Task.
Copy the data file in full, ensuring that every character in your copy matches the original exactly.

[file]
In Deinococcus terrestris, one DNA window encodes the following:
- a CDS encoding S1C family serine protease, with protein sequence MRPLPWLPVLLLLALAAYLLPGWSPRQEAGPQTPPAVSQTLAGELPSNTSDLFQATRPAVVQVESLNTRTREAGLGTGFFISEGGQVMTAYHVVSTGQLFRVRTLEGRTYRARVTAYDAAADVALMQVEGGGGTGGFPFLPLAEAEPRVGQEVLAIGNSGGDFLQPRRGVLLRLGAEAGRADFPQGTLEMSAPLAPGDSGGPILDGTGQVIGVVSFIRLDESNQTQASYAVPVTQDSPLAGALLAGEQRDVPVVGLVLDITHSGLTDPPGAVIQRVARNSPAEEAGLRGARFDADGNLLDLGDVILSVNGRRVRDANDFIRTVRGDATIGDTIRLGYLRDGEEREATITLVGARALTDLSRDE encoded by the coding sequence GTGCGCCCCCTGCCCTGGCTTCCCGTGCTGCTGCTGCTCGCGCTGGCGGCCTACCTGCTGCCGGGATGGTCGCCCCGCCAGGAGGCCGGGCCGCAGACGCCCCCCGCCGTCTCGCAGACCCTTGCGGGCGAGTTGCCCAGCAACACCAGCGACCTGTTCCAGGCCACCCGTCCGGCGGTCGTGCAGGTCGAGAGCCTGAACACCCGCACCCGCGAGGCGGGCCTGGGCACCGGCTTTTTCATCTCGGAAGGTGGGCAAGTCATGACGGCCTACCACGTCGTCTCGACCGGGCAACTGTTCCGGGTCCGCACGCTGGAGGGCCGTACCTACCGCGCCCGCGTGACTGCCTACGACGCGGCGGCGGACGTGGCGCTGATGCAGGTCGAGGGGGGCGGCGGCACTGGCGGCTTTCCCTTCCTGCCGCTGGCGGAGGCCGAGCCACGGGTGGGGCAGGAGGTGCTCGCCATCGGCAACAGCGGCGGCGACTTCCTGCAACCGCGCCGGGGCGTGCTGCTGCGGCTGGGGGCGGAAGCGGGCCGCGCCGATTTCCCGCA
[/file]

In Deinococcus terrestris, one DNA window encodes the following:
- a CDS encoding S1C family serine protease, with protein sequence MRPLPWLPVLLLLALAAYLLPGWSPRQEAGPQTPPAVSQTLAGELPSNTSDLFQATRPAVVQVESLNTRTREAGLGTGFFISEGGQVMTAYHVVSTGQLFRVRTLEGRTYRARVTAYDAAADVALMQVEGGGGTGGFPFLPLAEAEPRVGQEVLAIGNSGGDFLQPRRGVLLRLGAEAGRADFPQGTLEMSAPLAPGDSGGPILDGTGQVIGVVSFIRLDESNQTQASYAVPVTQDSPLAGALLAGEQRDVPVVGLVLDITHSGLTDPPGAVIQRVARNSPAEEAGLRGARFDADGNLLDLGDVILSVNGRRVRDANDFIRTVRGDATIGDTIRLGYLRDGEEREATITLVGARALTDLSRDE encoded by the coding sequence GTGCGCCCCCTGCCCTGGCTTCCCGTGCTGCTGCTGCTCGCGCTGGCGGCCTACCTGCTGCCGGGATGGTCGCCCCGCCAGGAGGCCGGGCCGCAGACGCCCCCCGCCGTCTCGCAGACCCTTGCGGGCGAGTTGCCCAGCAACACCAGCGACCTGTTCCAGGCCACCCGTCCGGCGGTCGTGCAGGTCGAGAGCCTGAACACCCGCACCCGCGAGGCGGGCCTGGGCACCGGCTTTTTCATCTCGGAAGGTGGGCAAGTCATGACGGCCTACCACGTCGTCTCGACCGGGCAACTGTTCCGGGTCCGCACGCTGGAGGGCCGTACCTACCGCGCCCGCGTGACTGCCTACGACGCGGCGGCGGACGTGGCGCTGATGCAGGTCGAGGGGGGCGGCGGCACTGGCGGCTTTCCCTTCCTGCCGCTGGCGGAGGCCGAGCCACGGGTGGGGCAGGAGGTGCTCGCCATCGGCAACAGCGGCGGCGACTTCCTGCAACCGCGCCGGGGCGTGCTGCTGCGGCTGGGGGCGGAAGCGGGCCGCGCCGATTTCCCGCA